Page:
Freelance photographers of the world, I don’t have to tell you that you always need a contract. Likely, you already know that, even if you don’t consider yourself a professional, as it’s always good to be on the safe side. There are many photography legal forms available to make it easier for freelance photographers to protect themselves. Let’s take a closer look at the most important things to look at when shooting on commission.
Names and contacts of the parties. This is not just required by law but can also be useful in case there is a problem down the road. Maybe you need to request special rights permissions from the client. This could happen years later, so don’t toss your contracts but keep them somewhere where you can find them later (consider saving a tree and storing them online… on Docracy, for example!)
- This Portrait Photography Agreement has a specific contact section.
Price. It pays to divide the costs of the actual photography service from additional costs that you may charge the client, such as transportation. It’s also a good idea to list the details of the shooting. If you are an event photographer, hours and work details are extremely important. For example, wedding photographers are usually paid by the hour, but you can change that. If you go for a fixed fee, always put a cap on the number of hours you’ll stay at the location, or specify how much your overtime will cost. It is common practice for event photographers to ask for a downpayment, as that will cover your opportunity costs if the gig somehow goes away.
- This Wedding Photography Agreement specifies many details of the shooting (including a “paparazzi wedding guests” clause!).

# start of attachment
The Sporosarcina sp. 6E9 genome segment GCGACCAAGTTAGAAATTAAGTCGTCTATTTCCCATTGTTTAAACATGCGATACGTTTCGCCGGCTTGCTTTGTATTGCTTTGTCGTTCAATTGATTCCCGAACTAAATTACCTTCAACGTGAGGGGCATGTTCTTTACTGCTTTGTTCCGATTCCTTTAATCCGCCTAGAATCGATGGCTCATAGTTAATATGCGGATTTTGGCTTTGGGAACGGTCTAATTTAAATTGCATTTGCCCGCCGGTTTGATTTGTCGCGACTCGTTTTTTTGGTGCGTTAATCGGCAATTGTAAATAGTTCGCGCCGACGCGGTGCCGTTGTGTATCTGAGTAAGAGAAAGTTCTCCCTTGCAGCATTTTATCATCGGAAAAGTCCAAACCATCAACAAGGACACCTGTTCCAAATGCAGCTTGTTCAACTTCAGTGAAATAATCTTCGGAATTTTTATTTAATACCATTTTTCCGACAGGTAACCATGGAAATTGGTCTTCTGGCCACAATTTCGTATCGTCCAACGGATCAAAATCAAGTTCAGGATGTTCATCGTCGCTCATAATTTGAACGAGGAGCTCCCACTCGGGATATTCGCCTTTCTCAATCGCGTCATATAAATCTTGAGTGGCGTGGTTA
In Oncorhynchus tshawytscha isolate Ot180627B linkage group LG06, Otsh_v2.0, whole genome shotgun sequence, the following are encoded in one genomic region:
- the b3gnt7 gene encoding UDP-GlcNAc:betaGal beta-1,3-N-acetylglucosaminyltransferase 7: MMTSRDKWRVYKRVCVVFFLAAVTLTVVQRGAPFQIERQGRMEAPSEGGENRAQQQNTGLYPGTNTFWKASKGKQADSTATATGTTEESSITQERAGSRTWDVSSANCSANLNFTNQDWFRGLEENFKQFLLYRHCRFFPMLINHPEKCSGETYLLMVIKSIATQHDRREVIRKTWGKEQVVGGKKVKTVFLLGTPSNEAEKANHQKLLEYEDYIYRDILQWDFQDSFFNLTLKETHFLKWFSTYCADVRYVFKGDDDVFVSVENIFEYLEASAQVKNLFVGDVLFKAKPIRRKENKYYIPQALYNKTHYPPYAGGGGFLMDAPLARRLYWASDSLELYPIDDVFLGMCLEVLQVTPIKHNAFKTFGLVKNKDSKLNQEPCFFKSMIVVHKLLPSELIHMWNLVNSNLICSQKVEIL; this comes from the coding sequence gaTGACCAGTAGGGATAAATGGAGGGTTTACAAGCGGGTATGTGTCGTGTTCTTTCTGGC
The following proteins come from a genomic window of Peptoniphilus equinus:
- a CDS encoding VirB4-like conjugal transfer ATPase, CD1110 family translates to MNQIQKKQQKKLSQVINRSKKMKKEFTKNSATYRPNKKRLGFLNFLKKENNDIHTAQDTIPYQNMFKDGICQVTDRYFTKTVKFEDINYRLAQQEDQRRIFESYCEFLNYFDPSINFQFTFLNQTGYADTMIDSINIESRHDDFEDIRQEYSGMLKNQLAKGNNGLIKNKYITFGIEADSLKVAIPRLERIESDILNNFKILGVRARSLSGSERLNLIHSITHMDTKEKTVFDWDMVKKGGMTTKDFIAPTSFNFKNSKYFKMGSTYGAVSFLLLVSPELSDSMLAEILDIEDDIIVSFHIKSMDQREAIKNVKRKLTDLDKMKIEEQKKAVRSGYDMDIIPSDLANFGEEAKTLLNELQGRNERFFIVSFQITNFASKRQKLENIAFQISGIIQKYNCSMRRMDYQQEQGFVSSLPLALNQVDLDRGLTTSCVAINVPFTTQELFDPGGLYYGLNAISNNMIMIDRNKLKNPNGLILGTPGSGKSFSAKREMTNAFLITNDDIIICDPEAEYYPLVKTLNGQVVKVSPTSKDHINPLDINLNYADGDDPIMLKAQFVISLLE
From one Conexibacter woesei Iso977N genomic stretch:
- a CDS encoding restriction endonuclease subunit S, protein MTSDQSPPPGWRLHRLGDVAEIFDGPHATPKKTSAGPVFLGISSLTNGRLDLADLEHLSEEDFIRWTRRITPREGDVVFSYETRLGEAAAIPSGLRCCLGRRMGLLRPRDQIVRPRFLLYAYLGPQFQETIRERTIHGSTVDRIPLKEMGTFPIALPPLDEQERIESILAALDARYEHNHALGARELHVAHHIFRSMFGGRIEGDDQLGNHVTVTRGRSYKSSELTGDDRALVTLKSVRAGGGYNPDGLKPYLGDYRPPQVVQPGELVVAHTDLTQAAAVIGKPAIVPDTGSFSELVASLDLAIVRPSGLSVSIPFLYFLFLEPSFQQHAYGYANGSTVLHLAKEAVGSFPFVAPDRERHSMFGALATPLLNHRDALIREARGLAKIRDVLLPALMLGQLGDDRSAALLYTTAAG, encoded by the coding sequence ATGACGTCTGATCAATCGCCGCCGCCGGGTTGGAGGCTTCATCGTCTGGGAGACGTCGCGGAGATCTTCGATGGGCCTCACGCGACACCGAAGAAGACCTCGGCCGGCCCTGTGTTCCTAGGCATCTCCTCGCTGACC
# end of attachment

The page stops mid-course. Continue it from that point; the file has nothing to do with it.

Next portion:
Intellectual Property (IP) rights. As soon as the photographer shoots a photo he owns the copyright to that image. From there, the options are very broad, from complete assignment (with or without reserving certain rights such as paternity and portfolio) to a limited, non-exclusive license. The broader the license, the higher the price, of course.
- This sample License of Rights for Photography is a very photographer-friendly limited license.
Limitation of liability. Life is full of uncertainties. What if somebody steals your camera? What if you fall sick the day of the wedding? Contracts are the best way to avoid paying hefty damages for things out of your control. Here’s an example of a very reasonable liability clause from the Wedding Photography Agreement above.
If a photographer is too ill or becomes injured and cannot supply the wedding services specified above the Photographer will try to book a replacement wedding photographer. Under normal circumstances a second photographer from the Photographer is there for the day anyway and this photographer will then shoot the day on his/her own. If both photographers are unavailable and a replacement photographer cannot be found then liability is limited to a refund of any payments received. The Photographers have working methods in place to prevent loss or damage to your images. However, there is the unlikely possibility that images may be lost, stolen or destroyed for reasons in or beyond our control. In these circumstances liability is limited to the return of fees paid for the service or part thereof according to the percentage of images supplied.
Last but not least, have a model release if you plan to sell the photo to third parties. A model release is a separate document from the service contract, where the model releases his/her image rights to the photographer. While this release is not mandatory, it is very hard to sell a picture for commercial purposes without it, as both the photographer and the future publisher could be sued by the model. To find out if you need a model release, and what goes in there, you should definitely read this.